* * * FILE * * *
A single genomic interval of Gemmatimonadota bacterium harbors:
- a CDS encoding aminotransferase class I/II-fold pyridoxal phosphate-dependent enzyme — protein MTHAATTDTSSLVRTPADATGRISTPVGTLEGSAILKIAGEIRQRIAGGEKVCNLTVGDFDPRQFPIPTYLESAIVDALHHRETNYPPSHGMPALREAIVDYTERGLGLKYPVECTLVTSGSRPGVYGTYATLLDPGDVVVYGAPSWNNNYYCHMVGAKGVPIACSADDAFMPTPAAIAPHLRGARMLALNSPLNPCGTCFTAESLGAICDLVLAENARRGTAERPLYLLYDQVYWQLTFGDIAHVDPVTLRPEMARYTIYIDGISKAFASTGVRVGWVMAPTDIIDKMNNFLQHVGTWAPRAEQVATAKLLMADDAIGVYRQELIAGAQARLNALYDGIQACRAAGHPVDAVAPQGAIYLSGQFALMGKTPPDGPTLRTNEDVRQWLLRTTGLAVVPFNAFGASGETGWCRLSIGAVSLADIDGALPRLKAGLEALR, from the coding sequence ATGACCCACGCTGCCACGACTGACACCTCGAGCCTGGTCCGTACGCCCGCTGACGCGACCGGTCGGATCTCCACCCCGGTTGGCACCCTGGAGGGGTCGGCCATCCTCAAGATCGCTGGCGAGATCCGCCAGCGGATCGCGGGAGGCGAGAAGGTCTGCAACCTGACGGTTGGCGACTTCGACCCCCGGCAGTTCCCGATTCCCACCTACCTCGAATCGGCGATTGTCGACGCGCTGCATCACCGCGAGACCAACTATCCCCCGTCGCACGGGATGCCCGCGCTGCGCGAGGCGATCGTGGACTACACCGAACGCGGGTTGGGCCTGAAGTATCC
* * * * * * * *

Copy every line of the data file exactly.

A single genomic interval of Gemmatimonadota bacterium harbors:
- a CDS encoding aminotransferase class I/II-fold pyridoxal phosphate-dependent enzyme — protein MTHAATTDTSSLVRTPADATGRISTPVGTLEGSAILKIAGEIRQRIAGGEKVCNLTVGDFDPRQFPIPTYLESAIVDALHHRETNYPPSHGMPALREAIVDYTERGLGLKYPVECTLVTSGSRPGVYGTYATLLDPGDVVVYGAPSWNNNYYCHMVGAKGVPIACSADDAFMPTPAAIAPHLRGARMLALNSPLNPCGTCFTAESLGAICDLVLAENARRGTAERPLYLLYDQVYWQLTFGDIAHVDPVTLRPEMARYTIYIDGISKAFASTGVRVGWVMAPTDIIDKMNNFLQHVGTWAPRAEQVATAKLLMADDAIGVYRQELIAGAQARLNALYDGIQACRAAGHPVDAVAPQGAIYLSGQFALMGKTPPDGPTLRTNEDVRQWLLRTTGLAVVPFNAFGASGETGWCRLSIGAVSLADIDGALPRLKAGLEALR, from the coding sequence ATGACCCACGCTGCCACGACTGACACCTCGAGCCTGGTCCGTACGCCCGCTGACGCGACCGGTCGGATCTCCACCCCGGTTGGCACCCTGGAGGGGTCGGCCATCCTCAAGATCGCTGGCGAGATCCGCCAGCGGATCGCGGGAGGCGAGAAGGTCTGCAACCTGACGGTTGGCGACTTCGACCCCCGGCAGTTCCCGATTCCCACCTACCTCGAATCGGCGATTGTCGACGCGCTGCATCACCGCGAGACCAACTATCCCCCGTCGCACGGGATGCCCGCGCTGCGCGAGGCGATCGTGGACTACACCGAACGCGGGTTGGGCCTGAAGTATCC